The Special Prosecutor nominee, Martin Amidu, has said that failings within Attorney General’s office contributed to Alfred Agbesi Woyome’s initial acquittals between 2012 and 2015, in the midst of the GHc 51 million judgment debt saga.
Without naming any individuals, Mr. Amidu was of the firm belief that Mr. Woyome should have been prosecuted alongside his “accomplices”, in reference to his article titled ‘Woyome’s suspected crimes and the missing link.”
“As Attorney General, I had said that Woyome cannot be prosecuted alone and that all his accomplices must be prosecuted,” he told Parliament’s Appointments Committee during his vetting.
He further recalled that, during a meeting with lawyers in the Attorney General’s office, “they all agreed that part of the fault is from this house [the Attorney General’s office].”
Thus, Mr. Amidu maintained that “if we are going to prosecute, we should prosecute everybody involved and not Woyome alone.”
“That is one of the reasons why the hoodlums hounded me so that they would not be prosecuted. So Woyome alone was prosecuted and if you remember, in the judgment, the judge said that Woyome could not be prosecuted alone and that those who acted with him were not brought. So [John] Ajet-Nasam, who was proven to be a corrupt judge, later acquitted Woyome.”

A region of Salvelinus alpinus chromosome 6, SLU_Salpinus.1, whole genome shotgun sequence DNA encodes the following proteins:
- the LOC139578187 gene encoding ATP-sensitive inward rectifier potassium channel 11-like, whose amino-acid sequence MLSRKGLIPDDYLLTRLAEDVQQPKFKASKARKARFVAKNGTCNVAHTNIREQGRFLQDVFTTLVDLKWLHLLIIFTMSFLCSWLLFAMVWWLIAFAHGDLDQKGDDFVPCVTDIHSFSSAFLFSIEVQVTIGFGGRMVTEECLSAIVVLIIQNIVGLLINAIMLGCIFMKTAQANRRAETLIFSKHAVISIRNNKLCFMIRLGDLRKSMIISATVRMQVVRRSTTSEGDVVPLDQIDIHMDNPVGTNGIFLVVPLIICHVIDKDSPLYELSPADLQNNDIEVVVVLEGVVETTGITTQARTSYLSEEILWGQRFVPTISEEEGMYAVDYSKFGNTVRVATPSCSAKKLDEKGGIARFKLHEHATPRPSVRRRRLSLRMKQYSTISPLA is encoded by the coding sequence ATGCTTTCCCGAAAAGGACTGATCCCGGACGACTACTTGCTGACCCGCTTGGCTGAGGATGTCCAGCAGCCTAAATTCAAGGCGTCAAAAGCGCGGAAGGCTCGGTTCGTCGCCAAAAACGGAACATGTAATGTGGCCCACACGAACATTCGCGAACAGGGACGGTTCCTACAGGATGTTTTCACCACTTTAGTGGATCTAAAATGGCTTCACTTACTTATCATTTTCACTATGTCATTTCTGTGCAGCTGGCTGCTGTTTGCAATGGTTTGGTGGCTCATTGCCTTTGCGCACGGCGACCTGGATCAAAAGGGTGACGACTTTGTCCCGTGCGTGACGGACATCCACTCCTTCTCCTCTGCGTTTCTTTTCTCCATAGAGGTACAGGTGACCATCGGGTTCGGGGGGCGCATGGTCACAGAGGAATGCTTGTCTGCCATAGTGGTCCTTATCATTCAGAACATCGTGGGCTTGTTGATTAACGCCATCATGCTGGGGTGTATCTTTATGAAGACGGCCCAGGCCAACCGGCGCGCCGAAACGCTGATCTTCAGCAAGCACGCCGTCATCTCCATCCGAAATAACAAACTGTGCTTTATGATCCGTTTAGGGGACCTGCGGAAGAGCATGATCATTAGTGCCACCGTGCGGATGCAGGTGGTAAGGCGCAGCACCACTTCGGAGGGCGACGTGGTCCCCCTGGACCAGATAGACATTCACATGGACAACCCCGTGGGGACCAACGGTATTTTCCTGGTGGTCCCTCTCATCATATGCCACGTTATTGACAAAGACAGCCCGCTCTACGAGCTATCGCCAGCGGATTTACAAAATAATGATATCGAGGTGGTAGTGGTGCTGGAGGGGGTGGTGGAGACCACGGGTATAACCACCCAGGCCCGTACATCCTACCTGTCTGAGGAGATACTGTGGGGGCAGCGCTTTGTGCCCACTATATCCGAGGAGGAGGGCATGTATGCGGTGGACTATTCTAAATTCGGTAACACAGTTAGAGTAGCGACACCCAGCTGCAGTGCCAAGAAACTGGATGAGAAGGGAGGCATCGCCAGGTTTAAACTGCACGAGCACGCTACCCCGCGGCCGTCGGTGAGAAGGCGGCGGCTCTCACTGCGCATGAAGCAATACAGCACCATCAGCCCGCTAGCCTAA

“If I had prosecuted that case, together with the accomplices, the result would be different and my perception is that, the prosecution was bundled to get that guy out,” Mr. Amidu added.
Mr. Woyome was paid GHc 51 million after he claimed that he helped Ghana to raise funds to construct stadia for purposes of hosting the 2008 African Cup of Nations.
The businessman had sued the state for a breach of contract relating to the construction and was awarded the default judgement because the state did not put in a defence.
However, an Auditor General’s report released in 2010 said the amount was paid illegally to the Mr.Woyome, who is a known National Democratic Congress financier.
He was subsequently arrested on February 3, 2011 after the Economic and Organised Crime Office (EOCO), which was commissioned by the late President John Atta Mills to investigate the matter, had cited him for wrongdoing.
Mr.Woyome was initially charged with conspiracy, defrauding by false pretence and corrupting a public officer.
He was later re-arraigned and charged with two counts of causing financial loss to the state and defrauding by false pretence.
The interim report of EOCO, which was presented to the President on February 2, 2012, also indicted Yaw Osafo Maafo, the then-Minister of Education, Youth and Sports and his deputy, Mr. O. B. Amoah.
But Mr Osafo-Maafo secured a court order which declared that EOCO’s investigation of him as illegal.
On June 5, 2012 Mr.Woyome was discharged but re-arrested and charged with two counts of causing financial loss and defrauding by false pretence.
The case unravelled until March 12, 2015, where the Fast Track High Court trying Mr. Woyome, again discharged him.
Delivering his judgment, Justice John Ajet-Nasam, said the State woefully failed to prove beyond reasonable doubt that Mr. Woyome was guilty.
Justice Ajet-Nasam also said there were no contradictions to the documentation evidence on the agreement for compensation claimed by the accused person.